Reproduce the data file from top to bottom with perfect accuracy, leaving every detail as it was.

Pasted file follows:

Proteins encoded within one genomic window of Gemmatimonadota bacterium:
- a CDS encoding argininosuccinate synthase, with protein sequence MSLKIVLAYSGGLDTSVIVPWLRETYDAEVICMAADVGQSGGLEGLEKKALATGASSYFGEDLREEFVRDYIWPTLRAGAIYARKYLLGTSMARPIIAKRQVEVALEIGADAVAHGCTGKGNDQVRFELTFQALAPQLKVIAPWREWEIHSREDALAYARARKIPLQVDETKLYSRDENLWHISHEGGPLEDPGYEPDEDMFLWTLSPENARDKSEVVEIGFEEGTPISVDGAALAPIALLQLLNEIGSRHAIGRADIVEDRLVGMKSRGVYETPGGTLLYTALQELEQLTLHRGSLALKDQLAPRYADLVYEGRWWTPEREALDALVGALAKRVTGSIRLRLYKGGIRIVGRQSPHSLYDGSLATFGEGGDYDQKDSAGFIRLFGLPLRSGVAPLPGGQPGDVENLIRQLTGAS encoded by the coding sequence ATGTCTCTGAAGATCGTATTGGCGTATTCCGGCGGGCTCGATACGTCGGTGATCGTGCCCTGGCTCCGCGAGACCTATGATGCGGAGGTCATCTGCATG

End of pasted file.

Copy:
Proteins encoded within one genomic window of Gemmatimonadota bacterium:
- a CDS encoding argininosuccinate synthase, with protein sequence MSLKIVLAYSGGLDTSVIVPWLRETYDAEVICMAADVGQSGGLEGLEKKALATGASSYFGEDLREEFVRDYIWPTLRAGAIYARKYLLGTSMARPIIAKRQVEVALEIGADAVAHGCTGKGNDQVRFELTFQALAPQLKVIAPWREWEIHSREDALAYARARKIPLQVDETKLYSRDENLWHISHEGGPLEDPGYEPDEDMFLWTLSPENARDKSEVVEIGFEEGTPISVDGAALAPIALLQLLNEIGSRHAIGRADIVEDRLVGMKSRGVYETPGGTLLYTALQELEQLTLHRGSLALKDQLAPRYADLVYEGRWWTPEREALDALVGALAKRVTGSIRLRLYKGGIRIVGRQSPHSLYDGSLATFGEGGDYDQKDSAGFIRLFGLPLRSGVAPLPGGQPGDVENLIRQLTGAS encoded by the coding sequence ATGTCTCTGAAGATCGTATTGGCGTATTCCGGCGGGCTCGATACGTCGGTGATCGTGCCCTGGCTCCGCGAGACCTATGATGCGGAGGTCATCTGCATG